Is it Possible to Tell a Japanese Fashion Logo?

Is it Possible to Tell a Japanese Fashion Logo
No matter how hard you try, you will hardly find anything that can help you distinguish Japanese fashion logos from those of clothing companies based in other countries.

Neighborhood

Neighborhood logo


The brand was established in 1994 in Harajuku, Tokyo. Its rather simple logo does not have anything saying “Japan” in it. It features a heavy, bold sans with the letters standing very close to each other. The varying width of the line gives it a unique touch. The lack of distance between the glyphs slightly damages the legibility, although the name of the brand remains pretty legible.

WTAPS

WTAPS logo
The full wordmark would have looked totally generic if not for the unusual name of the brand itself. The type is a utilitarian sans where the line forming the glyphs has an equal width at every part of the letters.

Undercover

Undercover logo
The icon features the white “U” and a small horizontal bar below. The wordmark is even simpler: just the lettering “Undercover” (first line) and “Jun Takahashi” (second line). The type is a generic minimalist sans (Helvetica) that has been used in thousands of logotypes. What makes the design unique is the “U” emblem inside a circle, which is placed at the top right corner.

TAKAHIROMIYASHITATheSoloist

TAKAHIROMIYASHITATheSoloist logo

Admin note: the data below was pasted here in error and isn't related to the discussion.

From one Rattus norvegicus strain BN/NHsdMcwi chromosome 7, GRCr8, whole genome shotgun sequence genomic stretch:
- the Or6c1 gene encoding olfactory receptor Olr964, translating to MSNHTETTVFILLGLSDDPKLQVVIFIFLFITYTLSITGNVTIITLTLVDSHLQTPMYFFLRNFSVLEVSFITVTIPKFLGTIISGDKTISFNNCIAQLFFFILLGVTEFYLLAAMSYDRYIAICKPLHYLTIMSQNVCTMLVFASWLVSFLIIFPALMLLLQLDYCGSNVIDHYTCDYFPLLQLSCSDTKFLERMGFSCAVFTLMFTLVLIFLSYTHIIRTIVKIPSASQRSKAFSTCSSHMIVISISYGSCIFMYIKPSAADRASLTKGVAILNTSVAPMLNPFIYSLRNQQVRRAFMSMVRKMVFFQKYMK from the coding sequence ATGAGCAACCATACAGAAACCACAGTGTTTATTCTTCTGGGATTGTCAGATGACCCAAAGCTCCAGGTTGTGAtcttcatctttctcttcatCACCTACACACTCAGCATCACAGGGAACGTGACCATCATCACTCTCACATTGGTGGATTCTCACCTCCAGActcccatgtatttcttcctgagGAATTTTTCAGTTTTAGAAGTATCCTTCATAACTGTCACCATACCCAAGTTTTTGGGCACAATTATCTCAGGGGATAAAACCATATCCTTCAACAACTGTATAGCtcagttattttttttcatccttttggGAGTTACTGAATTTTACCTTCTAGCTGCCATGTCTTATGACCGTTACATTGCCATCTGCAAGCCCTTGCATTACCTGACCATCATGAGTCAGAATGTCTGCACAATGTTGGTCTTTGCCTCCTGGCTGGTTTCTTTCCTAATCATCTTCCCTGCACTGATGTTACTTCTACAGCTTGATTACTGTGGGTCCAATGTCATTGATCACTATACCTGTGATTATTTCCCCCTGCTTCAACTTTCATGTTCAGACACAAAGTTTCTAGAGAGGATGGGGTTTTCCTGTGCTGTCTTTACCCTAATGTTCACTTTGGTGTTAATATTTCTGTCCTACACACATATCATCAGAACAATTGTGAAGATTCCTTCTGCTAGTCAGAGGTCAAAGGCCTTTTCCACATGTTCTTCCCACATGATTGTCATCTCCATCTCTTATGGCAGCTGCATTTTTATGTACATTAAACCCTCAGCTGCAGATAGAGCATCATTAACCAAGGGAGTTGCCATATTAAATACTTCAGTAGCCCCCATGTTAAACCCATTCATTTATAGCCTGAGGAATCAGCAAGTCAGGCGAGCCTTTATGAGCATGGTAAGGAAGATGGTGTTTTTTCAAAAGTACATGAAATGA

There is hardly anything memorable about the wordmark – you can see just another minimalist sans serif type. And yet, the very length of the brand’s name and the way the letters are capitalized make it stand out. Also, there is a dot at the end, which adds a distinctive touch.

Visvim

Visvim logo
The icon features the letter “V” inside a black hexagon with the white filling. As for the wordmark, it is typically given in black over the white background. The letters are lowercase and rather bold. While there is hardly anything unusual in the type, the two “i’s” add a visual rhyme.

Ramidus

 Ramidus logo
The Tokyo-based brand uses an abstract emblem formed by a combination of three right angles. As for the name of the label, it is placed to the right. The type has traditional proportions and is neither too bold nor too light – just the most appropriate weight to ensure decent legibility. The word “Ramidus” is given in larger letters, while the word “Tokyo” below features smaller letters.

Mastermind Tokyo

Mastermind Tokyo logo
While the design of the logo is simple, it stands out among many other Japanese fashion logos. Unlike the competitors’ wordmarks, this one features a serif type. The width of the strokes varies within every glyph, which adds an old-school elegance.

A Bathing Ape

A Bathing Ape logo
One of the very few Japanese logos that needs no introduction. The logo features the muzzle of an ape. The muzzle is the centerpiece of Bape’s iconic print known as Cloud Camo.

Comme des Garçons

Comme des Garçons logo
While Comme des Garçons is currently based both in Tokyo and Paris, it is originally a Japanese brand. It was founded in 1969 in Japan, while the debut in Paris took place only in 1981. The brand is known for its icon featuring the heart with the eyes.

Yohji Yamamoto

Yohji Yamamoto logo
The wordmark can be given in a minimalist sans or written by hand. There is also a “Y’s” emblem.

Kenzo

Kenzo logo
The design gets a unique touch due to the fact that the letters are formed by three parallel lines. The diagonal bar of the “N” creates a visual center.

Issey Miyake

Issey Miyake logo
While Issey Miyake is among the most recognizable Japanese brands, its logo is utterly simple with its generic sans serif font.

Uniqlo

Uniqlo Logo
The original version of the logo looks by far more distinctive, although even the English one stands out among Japanese fashion logos. Both are based on a red square with the name of the brand placed inside.